The Effect of Group Cognitive Behavioral Therapy on Cognitive Emotion Regulation Strategies of Adolescents with Bipolar Disorder During Their Euthymic Phase: A Single-Blind, Randomized Controlled Trial


Vegar Kazempour 1 , Hossein Ebrahimi 1 , * , Mohammad Asghari Jafarabadi 2 , Seyyed Gholamreza Nourazar 3 , Hamideh Zamani 3

1 Department of Psychiatric Nursing, Faculty of Nursing and Midwifery, Tabriz University of Medical Sciences, Tabriz, Iran

2 Department of Statistics and Epidemiology, Faculty of Health, Tabriz University of Medical Sciences, Tabriz, Iran

3 Clinical Psychiatry Research Center, Faculty of Medicine, Tabriz University of Medical Sciences, Tabriz, Iran

How to Cite: Kazempour V, Ebrahimi H, Asghari Jafarabadi M, Nourazar S G, Zamani H. The Effect of Group Cognitive Behavioral Therapy on Cognitive Emotion Regulation Strategies of Adolescents with Bipolar Disorder During Their Euthymic Phase: A Single-Blind, Randomized Controlled Trial, Iran Red Crescent Med J. 2018 ; 20(S1):e61555. doi: 10.5812/ircmj.61555.


Iranian Red Crescent Medical Journal: 20 (S1); e61555
Published Online: May 5, 2018
Article Type: Research Article
Received: September 10, 2017
Revised: November 5, 2017
Accepted: December 20, 2017




Background and Objectives: Bipolar disorder (BD) is defined as emotion dysregulation. Since such dysregulation is also present during remission, it may be a risk factor for the development of further affective episodes. Therefore, the current study aimed at examining the impact of group cognitive behavioral therapy (GCBT), in comparison to treatment as usual (TAU), on the cognitive emotion regulation strategies of patients with BD.

Patients and Methods: The current single-blind, randomized controlled trial (RCT) was performed from 2015 to 2017 in the psychiatric clinic of a referral hospital affiliated to Tabriz University of Medical Sciences, Tabriz, Iran. A total of 70 adolescents with early-onset BD were selected by the convenience sampling method based on the diagnostic and statistical manual of mental disorders-fourth edition-text revision (DSM-IV-TR) and allocated into receive either 12 sessions of GCBT (N = 35) or TAU (N = 35). Cognitive emotion regulation strategies were evaluated by cognitive emotion regulation questionnaire (CERQ) at baseline, after the intervention, and at 3-month follow-up. Efforts were made to follow up all randomized participants even if they withdrew from the assigned treatment prior to completion of GCBT sessions.

Results: Compliance with treatment was moderate and the mean number of GCBT sessions that the participants attended was 6.97 (2.81). The two groups had significant differences in terms of post-test scores for other-blame (P = 0.001), rumination (P = 0.049), positive refocus (P = 0.008), positive reappraisal (P = 0.005), and putting into perspective (P = 0.001). In the 3-month follow-up, the two groups were significantly different only in other-blame (P = 0.001), positive reappraisal (P = 0.001), and putting into perspective subscales (P = 0.001). Therefore, the effects of the intervention were not effectively sustained after three months and there was room for improvement in terms of both outcome and compliance.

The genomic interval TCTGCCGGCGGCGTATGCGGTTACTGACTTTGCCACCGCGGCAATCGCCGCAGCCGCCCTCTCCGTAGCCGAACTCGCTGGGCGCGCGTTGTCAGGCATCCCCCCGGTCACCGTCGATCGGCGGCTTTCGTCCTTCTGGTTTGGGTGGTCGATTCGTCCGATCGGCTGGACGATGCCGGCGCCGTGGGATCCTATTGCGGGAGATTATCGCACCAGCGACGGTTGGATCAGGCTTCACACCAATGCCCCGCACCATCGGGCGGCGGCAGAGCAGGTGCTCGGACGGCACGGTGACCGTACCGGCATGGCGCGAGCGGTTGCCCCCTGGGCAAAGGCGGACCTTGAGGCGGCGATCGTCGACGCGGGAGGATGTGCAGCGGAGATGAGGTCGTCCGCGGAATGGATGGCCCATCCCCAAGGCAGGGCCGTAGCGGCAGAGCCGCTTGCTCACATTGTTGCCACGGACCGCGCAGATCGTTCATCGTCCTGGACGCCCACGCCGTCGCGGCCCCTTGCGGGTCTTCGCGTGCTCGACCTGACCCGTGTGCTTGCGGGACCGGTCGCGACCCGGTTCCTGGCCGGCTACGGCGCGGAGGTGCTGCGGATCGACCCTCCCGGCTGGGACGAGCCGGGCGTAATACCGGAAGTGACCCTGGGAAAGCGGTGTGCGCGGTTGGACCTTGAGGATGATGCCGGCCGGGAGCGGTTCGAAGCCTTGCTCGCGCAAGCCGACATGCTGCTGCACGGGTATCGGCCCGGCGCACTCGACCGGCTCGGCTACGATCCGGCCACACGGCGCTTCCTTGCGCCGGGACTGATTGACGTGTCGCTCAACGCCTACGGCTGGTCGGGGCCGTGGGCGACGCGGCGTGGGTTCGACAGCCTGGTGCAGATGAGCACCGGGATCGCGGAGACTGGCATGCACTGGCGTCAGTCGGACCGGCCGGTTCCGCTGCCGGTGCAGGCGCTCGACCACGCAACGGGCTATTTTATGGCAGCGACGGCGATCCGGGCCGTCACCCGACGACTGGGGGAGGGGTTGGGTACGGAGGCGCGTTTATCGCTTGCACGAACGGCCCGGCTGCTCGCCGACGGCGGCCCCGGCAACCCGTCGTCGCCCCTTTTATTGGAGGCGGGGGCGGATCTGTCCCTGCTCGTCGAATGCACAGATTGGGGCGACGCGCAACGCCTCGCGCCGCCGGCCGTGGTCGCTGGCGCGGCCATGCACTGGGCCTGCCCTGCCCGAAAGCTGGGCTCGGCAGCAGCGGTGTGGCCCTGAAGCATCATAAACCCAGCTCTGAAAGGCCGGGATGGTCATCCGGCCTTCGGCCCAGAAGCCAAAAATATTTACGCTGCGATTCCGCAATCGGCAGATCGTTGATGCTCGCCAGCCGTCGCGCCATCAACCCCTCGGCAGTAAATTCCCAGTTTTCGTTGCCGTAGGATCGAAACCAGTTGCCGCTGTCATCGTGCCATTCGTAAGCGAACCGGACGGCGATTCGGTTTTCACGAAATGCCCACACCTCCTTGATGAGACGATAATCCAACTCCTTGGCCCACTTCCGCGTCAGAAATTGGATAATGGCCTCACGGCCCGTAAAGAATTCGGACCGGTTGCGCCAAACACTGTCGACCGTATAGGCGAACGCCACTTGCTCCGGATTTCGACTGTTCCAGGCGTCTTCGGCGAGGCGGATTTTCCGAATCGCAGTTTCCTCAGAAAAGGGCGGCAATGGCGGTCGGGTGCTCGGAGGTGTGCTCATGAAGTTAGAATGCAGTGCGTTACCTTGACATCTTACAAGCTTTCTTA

Conclusions: The GCBT is more effective when the participants are involved in the study and get instructions on emotion regulation. However, since the effects of the intervention were not sustained for most of the subscales after three months, booster sessions might improve and prolong the impact of psychotherapies.


Bipolar Disorder Cognition Emotion Group Major Affective Disorder Psychotherapy

Copyright © 2018, Iranian Red Crescent Medical Journal. This is an open-access article distributed under the terms of the Creative Commons Attribution-NonCommercial 4.0 International License ( which permits copy and redistribute the material just in noncommercial usages, provided the original work is properly cited

1. Background

Bipolar disorder (BD), also known as manic-depression, is a mental disorder characterized by unusual changes in mood, energy, activity levels, and behavior. The mood swings of bipolar disorder are so intense that can lead to severe disruptions in social, interpersonal, and occupational functioning (1). Early-onset BD includes the appearance of the first symptoms in childhood or adolescence and affects about 2% of this age group. Similar to all psychiatric disorders, early-onset BD has a worse prognosis and higher levels of comorbidity than BD emerging during adulthood (2, 3). These characteristics complicate the clinical manifestation of the disease in children and adolescents (4).